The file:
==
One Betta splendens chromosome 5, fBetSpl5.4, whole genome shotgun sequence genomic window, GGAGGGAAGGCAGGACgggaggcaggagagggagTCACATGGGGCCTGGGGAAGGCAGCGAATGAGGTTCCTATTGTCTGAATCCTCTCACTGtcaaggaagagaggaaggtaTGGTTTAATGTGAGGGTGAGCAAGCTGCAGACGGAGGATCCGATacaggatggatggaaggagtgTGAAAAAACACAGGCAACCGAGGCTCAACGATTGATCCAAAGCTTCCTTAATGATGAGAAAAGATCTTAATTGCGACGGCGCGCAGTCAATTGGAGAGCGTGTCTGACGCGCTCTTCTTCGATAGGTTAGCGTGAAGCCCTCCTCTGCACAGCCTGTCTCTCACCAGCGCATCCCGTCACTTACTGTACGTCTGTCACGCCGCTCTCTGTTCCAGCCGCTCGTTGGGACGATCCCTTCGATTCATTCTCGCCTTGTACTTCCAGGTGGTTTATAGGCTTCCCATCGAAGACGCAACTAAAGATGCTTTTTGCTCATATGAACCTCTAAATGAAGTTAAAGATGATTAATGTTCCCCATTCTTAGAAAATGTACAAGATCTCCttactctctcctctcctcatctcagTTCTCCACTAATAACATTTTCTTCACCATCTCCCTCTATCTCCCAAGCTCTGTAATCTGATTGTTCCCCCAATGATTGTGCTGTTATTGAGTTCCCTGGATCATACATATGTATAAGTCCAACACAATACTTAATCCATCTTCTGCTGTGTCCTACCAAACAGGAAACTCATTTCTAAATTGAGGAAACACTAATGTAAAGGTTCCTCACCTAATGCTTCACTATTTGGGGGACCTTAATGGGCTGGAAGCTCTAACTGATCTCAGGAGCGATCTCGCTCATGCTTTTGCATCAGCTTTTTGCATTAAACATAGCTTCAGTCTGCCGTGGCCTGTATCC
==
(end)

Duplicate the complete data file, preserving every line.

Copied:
One Betta splendens chromosome 5, fBetSpl5.4, whole genome shotgun sequence genomic window, GGAGGGAAGGCAGGACgggaggcaggagagggagTCACATGGGGCCTGGGGAAGGCAGCGAATGAGGTTCCTATTGTCTGAATCCTCTCACTGtcaaggaagagaggaaggtaTGGTTTAATGTGAGGGTGAGCAAGCTGCAGACGGAGGATCCGATacaggatggatggaaggagtgTGAAAAAACACAGGCAACCGAGGCTCAACGATTGATCCAAAGCTTCCTTAATGATGAGAAAAGATCTTAATTGCGACGGCGCGCAGTCAATTGGAGAGCGTGTCTGACGCGCTCTTCTTCGATAGGTTAGCGTGAAGCCCTCCTCTGCACAGCCTGTCTCTCACCAGCGCATCCCGTCACTTACTGTACGTCTGTCACGCCGCTCTCTGTTCCAGCCGCTCGTTGGGACGATCCCTTCGATTCATTCTCGCCTTGTACTTCCAGGTGGTTTATAGGCTTCCCATCGAAGACGCAACTAAAGATGCTTTTTGCTCATATGAACCTCTAAATGAAGTTAAAGATGATTAATGTTCCCCATTCTTAGAAAATGTACAAGATCTCCttactctctcctctcctcatctcagTTCTCCACTAATAACATTTTCTTCACCATCTCCCTCTATCTCCCAAGCTCTGTAATCTGATTGTTCCCCCAATGATTGTGCTGTTATTGAGTTCCCTGGATCATACATATGTATAAGTCCAACACAATACTTAATCCATCTTCTGCTGTGTCCTACCAAACAGGAAACTCATTTCTAAATTGAGGAAACACTAATGTAAAGGTTCCTCACCTAATGCTTCACTATTTGGGGGACCTTAATGGGCTGGAAGCTCTAACTGATCTCAGGAGCGATCTCGCTCATGCTTTTGCATCAGCTTTTTGCATTAAACATAGCTTCAGTCTGCCGTGGCCTGTATCC